AWS Route 53 Notes

Posted: June 5, 2020 Category: devopsTagged: route53awsDNS

DNS Records - a wee and oversimplified glossary

Record typeFull NameSimplified Description
A RecordAddress RecordAssigns a name to an ip address (i.e. a name => n.n.n.n mapping).
Alias RecordAlias Record (unique to AWS)Assigns a name to an aws service endpoint (i.e. via its internal dns name: a name =>
CNAME RecordCanonical Name Recordallows several aliases to be mapped to the same domain. eg =>
NS RecordName Server ReordUsed by TLD servers to direct traffic to the content DNS server which contains the authoritative DNS records
SOAStart of Authority Recorddata identifying the adminstrator of a zone, default time-to-live, version, etc.
TLDTop Level Domaine.g. “.com”, “.org”, etc.
TTLTime To Liveindicates when the related information should be deemed “expired”, causing fetch of more upt-to-date data. Default TTL can be 24hrs or even 48 hrs.

AWS Route 53 Routing Policies

Routing policies determine how traffic is routed to a bunch of available servers.

  • Simple Routing: yield any server
  • Weighted Routing: { x% of traffic => server 1, y% of traffic to server 2, … etc}
  • Failover Routing: yield the assigned secondary server if the primary is failing
  • Geolocation Routing: yield endpoint in user’s region (regardless of latency)
  • Geoproximity Routing: The most complex routing policy. Requires creation of a traffic policy first (go to R53 > Traffic flow > Traffic policies). yields endpoint based on user’s location AND the location of your resources AND any biases you’ve set up in your traffic policies… whew!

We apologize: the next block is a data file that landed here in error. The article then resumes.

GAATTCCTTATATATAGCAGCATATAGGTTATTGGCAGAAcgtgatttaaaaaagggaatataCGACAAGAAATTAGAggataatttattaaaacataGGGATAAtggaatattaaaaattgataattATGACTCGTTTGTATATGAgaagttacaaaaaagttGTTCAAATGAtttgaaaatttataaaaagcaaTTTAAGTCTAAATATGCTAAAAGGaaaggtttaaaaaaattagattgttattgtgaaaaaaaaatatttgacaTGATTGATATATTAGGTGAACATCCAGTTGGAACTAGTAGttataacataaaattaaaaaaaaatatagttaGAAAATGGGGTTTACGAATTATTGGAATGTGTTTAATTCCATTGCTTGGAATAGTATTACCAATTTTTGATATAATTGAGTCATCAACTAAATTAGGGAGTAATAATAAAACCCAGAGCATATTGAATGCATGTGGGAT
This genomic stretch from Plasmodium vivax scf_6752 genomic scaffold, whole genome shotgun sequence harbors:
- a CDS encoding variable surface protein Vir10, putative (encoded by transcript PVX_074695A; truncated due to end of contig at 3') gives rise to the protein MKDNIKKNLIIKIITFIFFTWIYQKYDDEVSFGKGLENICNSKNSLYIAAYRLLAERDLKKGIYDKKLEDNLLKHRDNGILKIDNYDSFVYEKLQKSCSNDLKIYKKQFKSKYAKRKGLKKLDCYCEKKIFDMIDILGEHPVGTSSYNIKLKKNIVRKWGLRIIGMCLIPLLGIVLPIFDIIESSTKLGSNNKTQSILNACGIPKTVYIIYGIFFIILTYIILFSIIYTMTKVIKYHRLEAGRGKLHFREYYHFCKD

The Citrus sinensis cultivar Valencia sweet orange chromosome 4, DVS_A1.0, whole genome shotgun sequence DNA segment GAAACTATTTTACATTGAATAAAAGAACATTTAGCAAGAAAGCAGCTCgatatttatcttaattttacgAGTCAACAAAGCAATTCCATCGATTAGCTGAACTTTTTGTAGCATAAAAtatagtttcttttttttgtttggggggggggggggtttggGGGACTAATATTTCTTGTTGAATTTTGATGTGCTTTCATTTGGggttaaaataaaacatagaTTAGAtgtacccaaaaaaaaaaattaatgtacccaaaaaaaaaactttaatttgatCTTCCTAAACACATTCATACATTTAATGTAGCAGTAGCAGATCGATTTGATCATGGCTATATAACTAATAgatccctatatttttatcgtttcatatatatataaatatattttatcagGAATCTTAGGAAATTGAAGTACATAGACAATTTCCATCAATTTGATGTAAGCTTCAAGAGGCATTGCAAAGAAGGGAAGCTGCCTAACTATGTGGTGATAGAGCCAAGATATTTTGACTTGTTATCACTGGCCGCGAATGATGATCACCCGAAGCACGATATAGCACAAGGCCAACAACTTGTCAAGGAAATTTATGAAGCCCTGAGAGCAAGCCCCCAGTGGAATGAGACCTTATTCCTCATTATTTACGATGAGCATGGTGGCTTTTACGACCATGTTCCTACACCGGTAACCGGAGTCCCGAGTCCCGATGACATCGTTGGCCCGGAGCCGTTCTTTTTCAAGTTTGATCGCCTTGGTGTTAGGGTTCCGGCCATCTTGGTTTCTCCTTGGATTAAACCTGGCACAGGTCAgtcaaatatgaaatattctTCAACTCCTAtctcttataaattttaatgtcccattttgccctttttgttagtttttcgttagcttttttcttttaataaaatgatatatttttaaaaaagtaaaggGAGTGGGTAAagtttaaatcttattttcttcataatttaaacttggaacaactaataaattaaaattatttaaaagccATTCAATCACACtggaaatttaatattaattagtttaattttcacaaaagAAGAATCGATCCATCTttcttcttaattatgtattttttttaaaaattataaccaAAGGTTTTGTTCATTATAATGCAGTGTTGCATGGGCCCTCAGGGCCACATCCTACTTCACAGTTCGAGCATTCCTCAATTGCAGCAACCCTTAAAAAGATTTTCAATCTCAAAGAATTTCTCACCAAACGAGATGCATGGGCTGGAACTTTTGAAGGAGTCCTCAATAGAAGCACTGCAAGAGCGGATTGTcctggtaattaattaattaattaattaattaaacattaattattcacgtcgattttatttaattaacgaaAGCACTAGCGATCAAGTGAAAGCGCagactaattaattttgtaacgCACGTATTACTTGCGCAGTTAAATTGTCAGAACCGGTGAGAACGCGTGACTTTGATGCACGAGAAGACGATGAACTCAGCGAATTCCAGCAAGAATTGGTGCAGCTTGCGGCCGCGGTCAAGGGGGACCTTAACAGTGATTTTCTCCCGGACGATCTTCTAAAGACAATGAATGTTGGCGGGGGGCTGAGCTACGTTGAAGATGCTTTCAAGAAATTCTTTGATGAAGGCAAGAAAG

• Multivalue Answer: Can respond with up to 8 healthy endpoints

Remember that with all of these, end-user side (browser-side), you will generally keep hitting the same yielded ip/endpoint until the configured TTL expires.

Route53 Setup (Record Sets)

You implement routing policies with Route 53 DNS “Record sets”.

As an aside: since amazon is a domain registrar you can actually buy your domain right in AWS (currently common TLDs go for around $12USD)- or just bring your own. I guess if you buy from them, the NS records wil be setup for you, otherwise you would be going to your domain registrar and adding AWS nameservers.

Anatomy of a record set:

  • Record Type := (usually an A record)
  • TTL := choose a value that works for you
  • value := the ip address of one of your EC2 instances, for exmaple
  • routing policy := as described earlier. pick one.
  • set id := unique id for when records have the same routing info across several records
  • associate with healthcheck := check this if you want R53 to omit endpoints that are failing healthchecks, from being yielded in routing policy algos.